Just don't forget to read for pleasure too.
|"Shelob totally ganked Frodo??? NO WAY!"|
My next bit of advice is to forget attempting to publish something for a while. In fact, make sure you know that, whatever happens, you will NOT be publishing what you write. (You can go back much much MUCH later if you happen to write the great American novel.) Literally…write with NOT publishing in mind. Fuggedaboutit.
Fall in love with writing again. Go back and find the magic that first attracted you. Forget about that book you just can't get write or being a "published author" or whatever. Leave behind the sunken cost and the sense of obligation. Just write for fun again. See what happens. Enjoy the sheer pleasure of creating characters and worlds.
Look, I'm the first person to arch an eyebrow when someone who wants to be a professional writer (as in someone who wants writing to be their JOB) says, "I can't write if it feels like a chore." Of course your job feels like a chore sometimes. (If they want to write only ever when it feels good, that's awesome, but then accept that it's more of a HOBBY.) But there's also something to that. If you aren't enjoying it, it'll just beat you down. Try starting small, and write a little every day without any sense that it has to "go somewhere," and see if you can't find some of those reasons you fell in love with writing in the first place.
I know this sounds like "rekindle your marriage" advice…I do. But it's kind of true. Just take writing out on some fun dates again. Let writing pick the position. Order writing something from Zanzibar. And then fuck it gently in…oh wait, this is a Tenacious D song.
If you're still struggling, my next bit of advice would be to finish something. It doesn't have to be this novel. In fact, it would probably be a lot easier on you if it weren't. A short story. An article. A vignette. Whatever. Write something and feel what it's like to say "that's done," and let it go. It won't be flawless. But it will be done. And you will get a sense of what it means to be done and let something go into the world covered in artistic imperfections. (Letting it go can mean sending it off for publication, putting it online, letting some friends look at it, or just letting yourself preen in the glory of a job well done if you're not ready to be read yet.) The usual way writers bend is to not do ENOUGH revision, but sometimes it goes the other way, and for you, it may be that the act of revision is becoming a sort of "crutch" to never have to put your work out there. If there's always one more thing you hate that needs retooling, then you can just endlessly be not ready. And that is its own pitfall. Learning what it feels like to get something as perfect as it can be and then put it out there and move on will build confidence in your ability to do that more. Maybe even enough to know what you have to do to get that old manuscript to "done."
Lastly, I want to make sure someone besides you is reading your work (and maybe even those old revisions of your manuscript, B). Most writers think their shit doesn't stink. They don't even want to be EDITED, nevermind have to do a serious revision or—GOD FORBID—a rewrite. But that overconfidence is typical, not universal, and sometimes the pendulum swings the other way. We can be our own worst critics. And I'd like you to find out if this is really awful writing, or if you—who have probably read your story fifty times and know everything that happens and are bored by things that would delight a first-time reader and critical of things a first-time reader wouldn't even notice—are really being fair to it.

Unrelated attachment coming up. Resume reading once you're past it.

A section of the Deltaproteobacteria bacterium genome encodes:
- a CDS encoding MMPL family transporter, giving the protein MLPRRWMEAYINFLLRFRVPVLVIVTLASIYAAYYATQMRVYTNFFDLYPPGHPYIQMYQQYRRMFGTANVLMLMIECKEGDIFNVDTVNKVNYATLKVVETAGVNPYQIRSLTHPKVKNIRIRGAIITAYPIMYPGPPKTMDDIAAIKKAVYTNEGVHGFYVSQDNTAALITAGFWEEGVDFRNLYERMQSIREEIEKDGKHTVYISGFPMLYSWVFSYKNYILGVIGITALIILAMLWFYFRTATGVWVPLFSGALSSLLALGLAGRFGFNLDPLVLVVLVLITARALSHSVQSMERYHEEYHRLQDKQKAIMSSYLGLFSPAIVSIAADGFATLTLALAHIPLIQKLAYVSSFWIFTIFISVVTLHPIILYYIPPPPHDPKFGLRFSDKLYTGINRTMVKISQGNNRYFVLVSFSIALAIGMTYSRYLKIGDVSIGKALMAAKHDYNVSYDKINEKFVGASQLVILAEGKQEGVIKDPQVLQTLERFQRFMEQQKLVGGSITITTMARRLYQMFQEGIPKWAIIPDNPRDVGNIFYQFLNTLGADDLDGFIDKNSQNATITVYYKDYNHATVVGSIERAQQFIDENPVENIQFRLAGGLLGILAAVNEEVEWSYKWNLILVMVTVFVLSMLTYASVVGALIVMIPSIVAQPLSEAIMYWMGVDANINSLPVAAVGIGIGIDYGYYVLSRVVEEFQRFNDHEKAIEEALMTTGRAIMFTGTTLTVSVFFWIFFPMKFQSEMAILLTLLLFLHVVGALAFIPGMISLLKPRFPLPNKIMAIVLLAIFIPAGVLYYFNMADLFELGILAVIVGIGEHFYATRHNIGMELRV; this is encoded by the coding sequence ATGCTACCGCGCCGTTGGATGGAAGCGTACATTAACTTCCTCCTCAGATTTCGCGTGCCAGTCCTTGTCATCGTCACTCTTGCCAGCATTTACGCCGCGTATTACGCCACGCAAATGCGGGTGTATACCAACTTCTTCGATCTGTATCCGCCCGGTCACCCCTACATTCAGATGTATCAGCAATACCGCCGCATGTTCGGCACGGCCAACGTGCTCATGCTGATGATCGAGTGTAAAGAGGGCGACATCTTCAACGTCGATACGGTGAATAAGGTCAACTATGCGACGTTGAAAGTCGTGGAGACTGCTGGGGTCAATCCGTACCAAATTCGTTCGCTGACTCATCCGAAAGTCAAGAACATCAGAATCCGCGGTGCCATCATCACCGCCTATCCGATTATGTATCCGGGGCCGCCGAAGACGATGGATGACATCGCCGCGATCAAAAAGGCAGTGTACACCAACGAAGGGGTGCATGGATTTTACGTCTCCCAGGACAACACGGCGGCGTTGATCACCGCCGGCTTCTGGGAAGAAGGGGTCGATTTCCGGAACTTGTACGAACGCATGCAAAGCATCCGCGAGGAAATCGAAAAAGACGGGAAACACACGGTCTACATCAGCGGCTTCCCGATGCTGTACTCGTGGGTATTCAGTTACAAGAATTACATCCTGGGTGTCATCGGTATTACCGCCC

Could be that someone saying to you "Holy shit! This is really good. Why isn't this published??" might be exactly the confidence boost you need. Just make sure it's not your mom, BFF, or someone who wants to bang you.
I think it was a good idea to put your high school idea away in a drawer for at least a good long foreseeable future. I would absolutely make sure that was higher priority advice to a broader audience. (You hear that, broader audience? B's got the right idea.) But I also mention it because—and I might be wrong with this—it feels to me a little like maybe you've "stopped fighting" more than "let go." But it's actually really good not to get too deep into the sunk-cost fallacy with our older works, and sometimes the things we thought were a good idea when we were teenagers are…not so hot. There may be NO way to retool a scene so that it works or redeem a character that was badass when you were 15, and part of the tension and frustration you may be having is that unconscious realization that it's going to take more than tweaking a few knobs here and there, and you haven't yet come to the conscious realization that this can't be "retooled" into something workable.
If your protagonist goes around unabashedly kicking the ass of your Cobra-caliber, evil-laugh nemesis all the time, you can't just give them a flaw (or a single redeeming characteristic respectively) and call it a day, or let them get punched in the face a couple of times and suddenly the outcome is uncertain and you have dramatic tension.
If you're going to revisit this work, you're going to have to restart from the ground up. And probably you need as much emotional distance from that manuscript as you can get. Maybe someday, a much more experienced version of B will show up, pull that out of the drawer and know if it's got some good "bones" for a total rework. Although it is just as likely that in the fullness of time, you will come to laugh (lovingly) at the lot of it, but at the same time realize that bits and pieces of it have shown up in a dozen things you've written since.
But at the "worst," it will be a thousand great lessons that you can never unlearn.
Now it's possible there's something different going on, B, and you could try all of this to no avail, but in medicine there's an idea that if you see hoofprints, "think horses before zebras." Which means it's probably not something exotic so much as something simple. I'm guessing if you get through this list, you're going to be feeling a lot more confident. Maybe not about that book you've been tooling for eight years (that MIGHT be a lost cause), but about writing in general.